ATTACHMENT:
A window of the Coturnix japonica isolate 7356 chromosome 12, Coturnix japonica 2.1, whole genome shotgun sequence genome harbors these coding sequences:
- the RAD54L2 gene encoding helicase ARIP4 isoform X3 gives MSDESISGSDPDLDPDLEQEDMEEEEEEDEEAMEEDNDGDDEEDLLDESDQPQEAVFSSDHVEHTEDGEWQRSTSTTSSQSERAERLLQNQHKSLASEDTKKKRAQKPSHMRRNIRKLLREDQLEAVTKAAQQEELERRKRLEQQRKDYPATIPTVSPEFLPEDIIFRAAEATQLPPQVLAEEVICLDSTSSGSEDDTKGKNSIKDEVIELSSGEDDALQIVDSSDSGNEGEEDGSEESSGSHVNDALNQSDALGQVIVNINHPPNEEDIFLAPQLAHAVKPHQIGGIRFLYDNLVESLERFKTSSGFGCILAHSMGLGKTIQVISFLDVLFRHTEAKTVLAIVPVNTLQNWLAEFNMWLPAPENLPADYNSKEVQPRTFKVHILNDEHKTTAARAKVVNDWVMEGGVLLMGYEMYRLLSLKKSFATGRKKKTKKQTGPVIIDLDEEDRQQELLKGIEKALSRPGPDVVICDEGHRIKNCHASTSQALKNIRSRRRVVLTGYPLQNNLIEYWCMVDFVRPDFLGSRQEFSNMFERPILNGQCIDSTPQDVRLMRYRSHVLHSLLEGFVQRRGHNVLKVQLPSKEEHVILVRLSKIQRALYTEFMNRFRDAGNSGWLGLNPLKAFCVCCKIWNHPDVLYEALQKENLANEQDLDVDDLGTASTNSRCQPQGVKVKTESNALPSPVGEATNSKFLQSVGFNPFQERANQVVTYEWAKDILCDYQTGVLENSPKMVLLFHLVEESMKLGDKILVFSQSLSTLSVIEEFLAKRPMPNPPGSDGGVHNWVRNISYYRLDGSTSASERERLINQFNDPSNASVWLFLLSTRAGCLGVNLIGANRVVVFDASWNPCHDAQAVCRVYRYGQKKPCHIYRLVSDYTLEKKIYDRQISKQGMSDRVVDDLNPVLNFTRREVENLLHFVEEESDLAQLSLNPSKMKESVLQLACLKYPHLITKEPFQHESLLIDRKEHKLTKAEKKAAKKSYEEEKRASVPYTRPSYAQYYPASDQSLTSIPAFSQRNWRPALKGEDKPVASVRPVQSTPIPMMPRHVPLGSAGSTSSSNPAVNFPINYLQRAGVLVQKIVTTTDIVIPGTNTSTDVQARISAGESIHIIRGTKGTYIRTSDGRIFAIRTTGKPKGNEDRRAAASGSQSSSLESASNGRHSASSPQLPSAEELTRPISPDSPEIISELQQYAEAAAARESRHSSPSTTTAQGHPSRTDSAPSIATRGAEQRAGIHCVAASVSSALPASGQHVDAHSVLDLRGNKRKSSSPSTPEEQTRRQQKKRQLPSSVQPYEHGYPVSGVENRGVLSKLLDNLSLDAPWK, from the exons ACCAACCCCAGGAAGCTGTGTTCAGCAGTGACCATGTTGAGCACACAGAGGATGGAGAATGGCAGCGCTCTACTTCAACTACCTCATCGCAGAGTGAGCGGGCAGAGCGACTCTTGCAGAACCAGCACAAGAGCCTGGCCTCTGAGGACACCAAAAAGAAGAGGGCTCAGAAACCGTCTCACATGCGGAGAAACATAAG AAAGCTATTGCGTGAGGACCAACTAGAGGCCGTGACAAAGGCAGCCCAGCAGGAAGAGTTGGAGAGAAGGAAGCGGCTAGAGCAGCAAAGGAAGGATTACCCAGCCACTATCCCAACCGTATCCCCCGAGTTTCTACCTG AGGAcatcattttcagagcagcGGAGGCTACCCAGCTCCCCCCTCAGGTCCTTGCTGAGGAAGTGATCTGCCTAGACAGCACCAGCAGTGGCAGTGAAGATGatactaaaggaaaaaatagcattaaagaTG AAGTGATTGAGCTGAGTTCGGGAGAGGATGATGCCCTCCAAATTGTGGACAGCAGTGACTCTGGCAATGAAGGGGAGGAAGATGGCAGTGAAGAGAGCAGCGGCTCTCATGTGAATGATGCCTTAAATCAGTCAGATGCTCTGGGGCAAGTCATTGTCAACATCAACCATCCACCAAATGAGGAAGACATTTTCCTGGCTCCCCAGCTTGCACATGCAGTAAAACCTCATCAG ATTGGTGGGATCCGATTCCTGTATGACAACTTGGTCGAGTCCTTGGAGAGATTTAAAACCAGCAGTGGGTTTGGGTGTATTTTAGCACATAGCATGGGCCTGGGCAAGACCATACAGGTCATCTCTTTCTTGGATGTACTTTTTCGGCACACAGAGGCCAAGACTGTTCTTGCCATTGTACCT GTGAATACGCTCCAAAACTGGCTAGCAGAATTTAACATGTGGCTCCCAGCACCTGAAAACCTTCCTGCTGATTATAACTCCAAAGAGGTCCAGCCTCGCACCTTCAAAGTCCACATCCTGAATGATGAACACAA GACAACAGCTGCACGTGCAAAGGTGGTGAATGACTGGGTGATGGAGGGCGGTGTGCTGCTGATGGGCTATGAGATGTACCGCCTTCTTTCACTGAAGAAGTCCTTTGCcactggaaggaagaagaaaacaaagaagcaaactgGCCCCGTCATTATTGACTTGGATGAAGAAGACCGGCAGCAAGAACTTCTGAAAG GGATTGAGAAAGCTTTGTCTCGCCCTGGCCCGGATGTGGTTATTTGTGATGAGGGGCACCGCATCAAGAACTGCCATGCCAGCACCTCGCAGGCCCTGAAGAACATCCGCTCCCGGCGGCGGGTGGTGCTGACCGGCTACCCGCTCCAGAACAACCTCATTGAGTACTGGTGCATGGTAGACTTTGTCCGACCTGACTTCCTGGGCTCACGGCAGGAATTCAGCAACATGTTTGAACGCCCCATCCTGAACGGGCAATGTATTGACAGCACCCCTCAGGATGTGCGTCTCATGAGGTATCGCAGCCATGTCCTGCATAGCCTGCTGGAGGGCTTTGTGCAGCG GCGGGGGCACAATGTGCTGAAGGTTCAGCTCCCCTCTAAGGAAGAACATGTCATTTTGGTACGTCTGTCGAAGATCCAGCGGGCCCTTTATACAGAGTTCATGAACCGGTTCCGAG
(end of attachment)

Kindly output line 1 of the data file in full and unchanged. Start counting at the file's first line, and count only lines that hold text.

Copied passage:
A window of the Coturnix japonica isolate 7356 chromosome 12, Coturnix japonica 2.1, whole genome shotgun sequence genome harbors these coding sequences: